The Curator #4

In the last few posts we saw how curators weave a narrative around the existing collection to make it viewable and legible, and how some redefine collections. But how would you curate something which is not there? Something which is absent and whose presence is anticipated. Something which will appear much later in the curatorial process. These are complicated questions, but these were some of the important questions which Raqs Media Collective had encountered while curating the seminal exhibition Sarai 09. Earlier we had discussed about looking at curation itself as a process and how to not see the final exhibition as the most important aspect of that journey. Curation is a map of that journey, and the final exhibition is one of the halting points. But where does the journey end. That is another important question which was raised by Raqs, “When does curatorial work end?” It is an important question which draws our attention to the practice of curation itself. With the conventional form of exhibition making we assume that once the exhibition is open for public viewing it starts its life cycle and once the works are taken away on the closing day, the exhibition is over.

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Sarai 09, Courtesy: Raqs Media Collective

In Raqs Media collective’s own beautiful description, “To curate is to offer, metaphorically speaking, not just old wine in new bottles, or even new wine in no bottles, but also all that is entailed in so far as the cultivation of a vineyard, running of a distillery, maintenance of a cellar and the animation of a tavern are concerned, and all at the same time. It is to create the conditions necessary for the intoxication of what is called ‘rasa’ (aesthetic jouissance) in the Indic traditions to occur, and for sobriety to be called into question, as an aide and afterthought to the revelry, all the time. The curator is the distiller, bootlegger, tavern-keeper and barmaid of rasa, or aesthetic experiences.” Here we see the varied roles of the curator. As the world and the object domain of the contemporary art expands the functions of the curator too broadens.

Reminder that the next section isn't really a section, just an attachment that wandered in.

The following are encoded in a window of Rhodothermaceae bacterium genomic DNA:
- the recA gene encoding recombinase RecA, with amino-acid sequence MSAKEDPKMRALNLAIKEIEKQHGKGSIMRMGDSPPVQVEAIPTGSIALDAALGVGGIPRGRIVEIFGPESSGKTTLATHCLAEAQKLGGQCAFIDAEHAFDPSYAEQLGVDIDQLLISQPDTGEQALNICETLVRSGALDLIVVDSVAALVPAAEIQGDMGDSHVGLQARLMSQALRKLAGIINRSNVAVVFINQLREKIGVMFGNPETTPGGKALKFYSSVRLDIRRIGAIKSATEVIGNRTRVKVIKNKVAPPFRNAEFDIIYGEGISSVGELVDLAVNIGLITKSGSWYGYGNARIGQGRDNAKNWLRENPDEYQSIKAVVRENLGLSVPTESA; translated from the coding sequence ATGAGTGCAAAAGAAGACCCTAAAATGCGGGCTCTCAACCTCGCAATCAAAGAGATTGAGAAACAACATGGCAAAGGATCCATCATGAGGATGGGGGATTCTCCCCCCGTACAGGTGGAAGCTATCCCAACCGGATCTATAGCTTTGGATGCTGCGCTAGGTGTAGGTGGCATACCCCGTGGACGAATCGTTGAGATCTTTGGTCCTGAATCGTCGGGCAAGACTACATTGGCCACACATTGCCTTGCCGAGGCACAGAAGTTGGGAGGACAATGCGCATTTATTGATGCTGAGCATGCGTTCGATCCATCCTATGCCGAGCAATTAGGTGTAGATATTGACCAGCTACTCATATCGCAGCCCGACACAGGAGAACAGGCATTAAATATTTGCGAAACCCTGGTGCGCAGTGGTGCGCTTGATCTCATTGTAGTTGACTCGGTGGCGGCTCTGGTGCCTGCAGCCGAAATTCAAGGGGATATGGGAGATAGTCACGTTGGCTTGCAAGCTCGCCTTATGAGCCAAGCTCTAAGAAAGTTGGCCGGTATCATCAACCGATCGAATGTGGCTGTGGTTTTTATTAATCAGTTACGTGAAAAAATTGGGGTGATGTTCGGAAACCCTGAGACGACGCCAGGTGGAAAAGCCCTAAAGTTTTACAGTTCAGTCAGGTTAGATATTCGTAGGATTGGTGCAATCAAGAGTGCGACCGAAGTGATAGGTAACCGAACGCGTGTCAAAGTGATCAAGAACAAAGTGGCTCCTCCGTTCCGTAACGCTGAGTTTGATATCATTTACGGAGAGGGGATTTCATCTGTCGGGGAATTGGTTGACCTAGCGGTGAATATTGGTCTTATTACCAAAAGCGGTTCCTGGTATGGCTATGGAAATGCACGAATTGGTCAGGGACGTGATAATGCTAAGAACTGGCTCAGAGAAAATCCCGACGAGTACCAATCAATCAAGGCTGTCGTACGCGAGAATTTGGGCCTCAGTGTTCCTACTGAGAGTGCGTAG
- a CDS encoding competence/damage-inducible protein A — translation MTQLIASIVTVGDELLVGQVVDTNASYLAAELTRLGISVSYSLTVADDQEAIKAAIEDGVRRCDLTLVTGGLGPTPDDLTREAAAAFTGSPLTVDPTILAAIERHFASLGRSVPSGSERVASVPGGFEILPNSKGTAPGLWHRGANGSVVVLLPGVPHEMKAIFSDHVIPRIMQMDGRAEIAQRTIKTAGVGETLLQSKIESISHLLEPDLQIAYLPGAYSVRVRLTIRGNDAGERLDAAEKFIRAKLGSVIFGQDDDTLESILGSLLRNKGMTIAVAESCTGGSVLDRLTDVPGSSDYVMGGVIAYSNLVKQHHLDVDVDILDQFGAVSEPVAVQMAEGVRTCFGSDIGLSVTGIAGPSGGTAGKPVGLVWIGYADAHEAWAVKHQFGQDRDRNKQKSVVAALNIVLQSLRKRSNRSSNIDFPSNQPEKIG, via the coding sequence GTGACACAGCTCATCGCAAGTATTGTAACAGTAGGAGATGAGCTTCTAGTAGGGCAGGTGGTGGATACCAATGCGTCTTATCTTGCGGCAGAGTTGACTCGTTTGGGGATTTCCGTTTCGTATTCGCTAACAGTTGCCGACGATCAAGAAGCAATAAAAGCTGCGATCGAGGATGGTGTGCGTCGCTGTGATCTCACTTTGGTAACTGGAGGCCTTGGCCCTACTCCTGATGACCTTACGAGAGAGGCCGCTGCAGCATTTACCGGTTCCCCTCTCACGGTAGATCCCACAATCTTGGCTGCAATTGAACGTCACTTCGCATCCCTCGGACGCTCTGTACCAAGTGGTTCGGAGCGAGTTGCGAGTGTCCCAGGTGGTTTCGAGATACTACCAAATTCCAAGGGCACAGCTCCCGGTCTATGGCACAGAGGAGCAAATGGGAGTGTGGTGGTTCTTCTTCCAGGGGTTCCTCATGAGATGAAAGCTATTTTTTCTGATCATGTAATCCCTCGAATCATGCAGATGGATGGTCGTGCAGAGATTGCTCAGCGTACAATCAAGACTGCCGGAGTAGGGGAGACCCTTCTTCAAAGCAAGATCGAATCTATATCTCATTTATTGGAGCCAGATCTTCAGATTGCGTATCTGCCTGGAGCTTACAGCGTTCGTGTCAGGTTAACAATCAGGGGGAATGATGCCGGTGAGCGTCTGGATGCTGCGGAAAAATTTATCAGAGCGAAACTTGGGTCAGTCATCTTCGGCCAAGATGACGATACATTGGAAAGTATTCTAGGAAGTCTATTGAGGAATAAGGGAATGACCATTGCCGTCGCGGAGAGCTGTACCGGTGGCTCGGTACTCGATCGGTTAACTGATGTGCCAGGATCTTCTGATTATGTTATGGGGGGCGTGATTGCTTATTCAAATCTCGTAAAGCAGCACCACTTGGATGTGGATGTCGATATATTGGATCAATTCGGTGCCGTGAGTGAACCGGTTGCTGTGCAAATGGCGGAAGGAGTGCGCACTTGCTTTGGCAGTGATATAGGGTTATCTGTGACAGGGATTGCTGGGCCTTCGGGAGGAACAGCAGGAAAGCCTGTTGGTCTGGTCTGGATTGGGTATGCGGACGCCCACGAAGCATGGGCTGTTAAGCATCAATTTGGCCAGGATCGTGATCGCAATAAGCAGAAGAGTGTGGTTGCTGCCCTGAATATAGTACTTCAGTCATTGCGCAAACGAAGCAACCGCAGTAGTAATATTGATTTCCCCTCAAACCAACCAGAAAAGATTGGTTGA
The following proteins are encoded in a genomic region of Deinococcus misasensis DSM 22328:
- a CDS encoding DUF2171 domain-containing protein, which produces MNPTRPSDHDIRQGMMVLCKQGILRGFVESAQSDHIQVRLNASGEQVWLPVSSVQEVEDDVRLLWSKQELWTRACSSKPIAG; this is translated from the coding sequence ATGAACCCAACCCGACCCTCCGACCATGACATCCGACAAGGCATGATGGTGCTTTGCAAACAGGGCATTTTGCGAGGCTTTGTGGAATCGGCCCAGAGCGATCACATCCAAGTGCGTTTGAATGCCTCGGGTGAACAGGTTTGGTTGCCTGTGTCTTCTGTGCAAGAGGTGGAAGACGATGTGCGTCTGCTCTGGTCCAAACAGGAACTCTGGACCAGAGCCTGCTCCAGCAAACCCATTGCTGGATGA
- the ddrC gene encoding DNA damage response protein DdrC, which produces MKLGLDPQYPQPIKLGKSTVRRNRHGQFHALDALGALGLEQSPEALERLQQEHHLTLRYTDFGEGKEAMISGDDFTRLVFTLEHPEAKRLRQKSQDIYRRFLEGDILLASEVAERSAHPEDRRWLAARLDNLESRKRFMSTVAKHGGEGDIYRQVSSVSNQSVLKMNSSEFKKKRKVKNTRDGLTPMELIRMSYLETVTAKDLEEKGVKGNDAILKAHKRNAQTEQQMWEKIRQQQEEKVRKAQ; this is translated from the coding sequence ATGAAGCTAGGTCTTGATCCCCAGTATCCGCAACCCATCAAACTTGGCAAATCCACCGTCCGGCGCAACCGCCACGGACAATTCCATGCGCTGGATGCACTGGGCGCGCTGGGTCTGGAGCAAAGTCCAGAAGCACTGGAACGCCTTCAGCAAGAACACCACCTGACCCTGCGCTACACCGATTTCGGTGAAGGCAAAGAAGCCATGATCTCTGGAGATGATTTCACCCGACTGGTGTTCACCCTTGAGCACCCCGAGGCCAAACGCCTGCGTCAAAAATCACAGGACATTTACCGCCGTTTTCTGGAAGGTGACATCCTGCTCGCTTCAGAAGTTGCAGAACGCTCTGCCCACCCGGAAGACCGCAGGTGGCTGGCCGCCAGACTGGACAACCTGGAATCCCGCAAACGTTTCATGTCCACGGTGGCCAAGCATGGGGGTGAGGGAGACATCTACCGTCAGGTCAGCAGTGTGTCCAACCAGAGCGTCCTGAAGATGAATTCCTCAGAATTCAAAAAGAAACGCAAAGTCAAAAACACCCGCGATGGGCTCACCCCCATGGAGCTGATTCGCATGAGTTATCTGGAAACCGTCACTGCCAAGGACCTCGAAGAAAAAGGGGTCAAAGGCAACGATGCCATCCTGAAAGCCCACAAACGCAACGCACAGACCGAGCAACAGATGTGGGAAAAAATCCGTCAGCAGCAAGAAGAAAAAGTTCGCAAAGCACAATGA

In the fourth issue of “The Curator” series we present artist collective and curators Raqs Media collective.

The Curator #4

Raqs Media Collective: Jeebesh Bagchi, Monica Narula and Shuddhabrata Sengupta

Exhibition: Sarai 09 

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Raqs Media Collective:  (L to R) Shuddhabrata Sengupta, Jeebesh Bagchi, Monica Narula and

“The Raqs Media Collective enjoys playing a plurality of roles, often appearing as artists, occasionally as curators, sometimes as philosophical agent provocateurs. They make contemporary art, have made films, curated exhibitions, edited books, staged events, collaborated with architects, computer programmers, writers and theatre directors and have founded processes that have left deep impacts on contemporary culture in India. Raqs (pron. rux) follows its self declared imperative of ‘kinetic contemplation’ to produce a trajectory that is restless in terms of the forms and methods that it deploys even as it achieves a consistency of speculative procedures.”

 

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Sarai 09, Courtesy: Raqs Media Collective